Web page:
How to Perfectly Pour & Serve a Craft Beer

how to perfectly pour

If you think serving beer is as simple as pouring liquid in a cup, think again. How you pour and serve a beer can greatly affect its smell, color, taste and mouth-feel. That means a “pour” technique (get it?) can dramatically affect your customers’ enjoyment of their beer. Read on to learn how to pour beer from a tap and serve it properly to ensure your customers are getting the best experience possible.

Serving Beer at the Right Temperature

The style of the beer dictates the temperature. Serving beer that is icy cold is usually the wrong move, as the taste of most beers is greatly diminished by such frigid temps. Brewers take temperature very seriously, and some will even go as far as to list the temp right on the label. Here are some examples of styles, and their suggested temperatures:

  • Very Cold: 32-39°F – pale lager, golden ale, and American cider
  • Cold: 39-45°F – Hefeweizen, Pilsner, American dark lager
  • Cool: 45-54°F – American Pale Ale, amber ale, Irish ale, Altbeir
  • Cellar: 54-57°F – India and English Pale Ale, brown ale, bitter, Bock
  • Warm: 57-61°F – barley wine, Imperial Stout, Double IPA, mead
  • Hot: 158°F – spiced winter ale, Quelque Chose

How to Pour Beer from a Bottle or Can

Craft beer is meant to be enjoyed out of a glass. While it’s not true that cans give off a metallic flavor (the aluminum cans used to package craft beer have a water-based polymer lining that protects the brew from any contamination), sipping beer directly from the can can affect its taste.

Zach Mack, certified cicerone and cofounder of Alphabet City Beer Co. in New York’s East Village, had this to say: “I personally think that you’re not getting the full experience when you don’t pour it out. You’re not releasing a lot of the carbonation. You won’t get all the aromas out of the skinny neck of a bottle or a can.”

It’s for that reason that your bartenders should always pre-pour beer for patrons, rather than handing them a can or glass. Never serve your customers canned or bottled beer without pouring it first.

How to Pour Beer from a Tap

First and foremost, always make sure the glass is clean. The best way to pour most craft beers is to hold your glass at a 45° angle, while trickling the beer down the side. Never let the tap or bottle touch the edge of the glass where a customer would put their mouth, as this can contaminate the beer.

When pouring from a draft, it is best to allow the first ounce to flow from the tap before placing the glass. This is to clear the line of any old beer that may be the wrong temperature. A craft beer poured at the wrong temperature will not be presented in the way its brewers intended.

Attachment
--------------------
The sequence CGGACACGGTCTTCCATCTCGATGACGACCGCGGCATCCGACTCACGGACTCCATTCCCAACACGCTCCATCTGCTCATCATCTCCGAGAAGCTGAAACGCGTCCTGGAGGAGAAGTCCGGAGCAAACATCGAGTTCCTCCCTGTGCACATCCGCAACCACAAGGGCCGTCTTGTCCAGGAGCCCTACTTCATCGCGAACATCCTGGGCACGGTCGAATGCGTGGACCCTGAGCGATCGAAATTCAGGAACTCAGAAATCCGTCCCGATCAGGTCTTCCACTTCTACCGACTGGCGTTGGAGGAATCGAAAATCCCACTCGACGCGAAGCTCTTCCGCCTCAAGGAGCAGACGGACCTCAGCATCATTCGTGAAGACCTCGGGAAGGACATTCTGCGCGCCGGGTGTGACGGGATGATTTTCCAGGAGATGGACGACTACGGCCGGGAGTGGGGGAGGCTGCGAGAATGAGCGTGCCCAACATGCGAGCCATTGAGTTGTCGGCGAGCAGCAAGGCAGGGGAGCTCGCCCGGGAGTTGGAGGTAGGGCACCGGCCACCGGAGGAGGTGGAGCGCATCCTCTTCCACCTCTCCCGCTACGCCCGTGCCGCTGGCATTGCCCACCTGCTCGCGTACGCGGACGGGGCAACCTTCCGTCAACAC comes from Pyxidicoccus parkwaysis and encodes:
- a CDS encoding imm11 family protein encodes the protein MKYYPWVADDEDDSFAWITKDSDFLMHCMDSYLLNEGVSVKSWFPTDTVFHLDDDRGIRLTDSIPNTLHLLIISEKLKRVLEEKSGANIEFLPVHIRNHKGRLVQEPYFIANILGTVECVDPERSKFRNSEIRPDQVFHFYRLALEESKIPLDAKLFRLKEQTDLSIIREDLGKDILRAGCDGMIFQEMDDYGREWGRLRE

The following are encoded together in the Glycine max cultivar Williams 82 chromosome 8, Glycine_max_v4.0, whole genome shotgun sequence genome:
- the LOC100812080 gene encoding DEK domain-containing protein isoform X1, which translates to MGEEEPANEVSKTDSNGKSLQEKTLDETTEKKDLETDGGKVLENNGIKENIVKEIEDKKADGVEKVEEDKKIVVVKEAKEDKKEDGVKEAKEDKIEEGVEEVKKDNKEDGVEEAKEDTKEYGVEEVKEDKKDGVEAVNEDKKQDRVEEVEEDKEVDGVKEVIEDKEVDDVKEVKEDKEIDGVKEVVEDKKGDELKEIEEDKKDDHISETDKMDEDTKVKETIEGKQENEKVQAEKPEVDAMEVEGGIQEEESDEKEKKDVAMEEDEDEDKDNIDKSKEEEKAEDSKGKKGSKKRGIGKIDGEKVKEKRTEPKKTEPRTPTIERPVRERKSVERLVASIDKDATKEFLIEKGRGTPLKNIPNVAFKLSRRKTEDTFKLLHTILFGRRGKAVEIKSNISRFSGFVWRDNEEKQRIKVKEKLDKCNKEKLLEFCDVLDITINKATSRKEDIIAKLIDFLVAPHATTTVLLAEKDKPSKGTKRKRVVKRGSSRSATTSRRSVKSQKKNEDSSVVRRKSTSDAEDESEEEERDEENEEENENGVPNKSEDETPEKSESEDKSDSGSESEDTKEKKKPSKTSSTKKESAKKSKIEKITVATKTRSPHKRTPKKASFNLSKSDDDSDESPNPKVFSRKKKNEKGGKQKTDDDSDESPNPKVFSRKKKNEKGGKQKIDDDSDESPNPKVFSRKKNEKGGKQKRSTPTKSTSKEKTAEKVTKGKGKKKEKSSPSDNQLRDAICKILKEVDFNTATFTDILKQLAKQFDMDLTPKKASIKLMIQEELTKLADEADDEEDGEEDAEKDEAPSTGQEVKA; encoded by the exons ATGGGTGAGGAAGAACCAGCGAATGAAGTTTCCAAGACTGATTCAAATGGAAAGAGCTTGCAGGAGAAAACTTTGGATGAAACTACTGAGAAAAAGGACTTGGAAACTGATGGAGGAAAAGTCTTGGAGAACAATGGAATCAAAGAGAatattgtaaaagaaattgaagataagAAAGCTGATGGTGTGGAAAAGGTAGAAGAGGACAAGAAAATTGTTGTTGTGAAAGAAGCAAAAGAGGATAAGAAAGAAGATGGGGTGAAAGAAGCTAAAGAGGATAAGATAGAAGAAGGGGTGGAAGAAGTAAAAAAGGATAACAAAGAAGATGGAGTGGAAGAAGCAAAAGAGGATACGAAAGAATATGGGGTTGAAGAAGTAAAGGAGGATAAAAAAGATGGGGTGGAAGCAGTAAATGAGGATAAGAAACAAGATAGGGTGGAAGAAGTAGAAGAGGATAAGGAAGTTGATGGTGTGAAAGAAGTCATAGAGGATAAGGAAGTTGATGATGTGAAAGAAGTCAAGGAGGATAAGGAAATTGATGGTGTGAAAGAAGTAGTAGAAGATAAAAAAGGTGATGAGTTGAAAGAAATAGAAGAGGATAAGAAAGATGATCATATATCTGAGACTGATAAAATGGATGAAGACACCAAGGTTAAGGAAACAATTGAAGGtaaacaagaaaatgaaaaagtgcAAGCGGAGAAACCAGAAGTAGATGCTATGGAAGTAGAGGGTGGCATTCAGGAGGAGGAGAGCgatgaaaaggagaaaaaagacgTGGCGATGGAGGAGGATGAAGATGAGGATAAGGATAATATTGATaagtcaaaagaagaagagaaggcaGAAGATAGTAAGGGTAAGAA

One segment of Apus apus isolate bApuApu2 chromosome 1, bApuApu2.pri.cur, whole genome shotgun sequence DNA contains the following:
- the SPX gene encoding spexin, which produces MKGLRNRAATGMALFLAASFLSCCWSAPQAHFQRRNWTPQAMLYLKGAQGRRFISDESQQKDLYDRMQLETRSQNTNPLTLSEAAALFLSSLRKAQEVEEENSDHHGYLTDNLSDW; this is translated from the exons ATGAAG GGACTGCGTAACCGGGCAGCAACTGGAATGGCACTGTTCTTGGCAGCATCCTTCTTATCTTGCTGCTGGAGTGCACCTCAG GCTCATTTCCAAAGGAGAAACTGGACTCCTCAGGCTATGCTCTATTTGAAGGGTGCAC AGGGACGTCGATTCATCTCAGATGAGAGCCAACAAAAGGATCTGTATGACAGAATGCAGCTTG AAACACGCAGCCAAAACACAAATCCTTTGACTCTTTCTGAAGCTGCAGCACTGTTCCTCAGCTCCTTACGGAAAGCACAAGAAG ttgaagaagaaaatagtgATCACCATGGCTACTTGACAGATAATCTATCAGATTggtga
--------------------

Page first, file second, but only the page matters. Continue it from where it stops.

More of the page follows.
How to Achieve the “Foam” Effect

Anyone who loves craft beer knows that a foamy head can be a good thing, depending on the style. Most heads are poured by tilting the glass at the half-way point of the pour, to a 90° angle. Continue the pour in the middle of the glass. You can even move it away as you pour to encourage a bigger head. The ideal head of a beer is generally 1- 1 .5 inches. The head carries all of the flavor profiles, proteins and body of the beer. How long it takes to dissipate, known as ‘retention,’ and the residue it leaves, called ‘lacing,’ are both indictors of a beer’s quality and style.

How to Pour these Special Styles

Most craft beers are poured in the manner described above. However, there are a few special types of beer that require a slightly different pour.

Wheat Beer These craft beers are rich in protein, so they tend to have a larger head on them. They also contain yeast, which should be evenly distributed throughout the beer. You can do this by gently rolling the bottle/can back and forth before opening to pour.

Bottle-Conditioned Beers These craft beers are called “bottle-conditioned” because they have natural CO2 built up from adding extra yeast. The opposite of wheat beer, these craft beers should be stored upright. The yeast settled at the bottom, should be kept out of the pour as much as possible. Stop pouring at the neck, and etiquette says to leave the remains with the customer, as some enjoy the taste, just aside from that of their beer.

Nitrogen Beers Just like their name, these craft beers are forced with carbonation containing nitrogen, rather than carbon-dioxide. Take everything you know about pours and throw it out the window with this one. A true show-stopper, pour these beers hard, and as upright as possible. Once the head of the beer is done cascading, it is ready to drink.


Properly Storing Beer

Keep all beer in the dark. Ultraviolet light can react with the compounds in the beer and produce a skunky flavor. The term “skunked” is derived from a process in which a beer becomes “light-struck.” When beer is exposed to light, it breaks down the hop molecules called isohumlones, This process emits a chemical that is related to the same kind a skunk sprays on its victims.

You should also store all of your beer in a cool place. This is because warm temperatures speed up the aging process, which can lead to stale beer.

Make sure you are keeping on top of how to pour any new craft beers, and informing your staff. Evergreen’s menu tool allows you to enter any new beverages, food or even merchandise in one main dashboard. You can notify followers on the TapHunter app, or search a database of 300,000+ beverages, to help you keep track of the necessary finishes for each beer.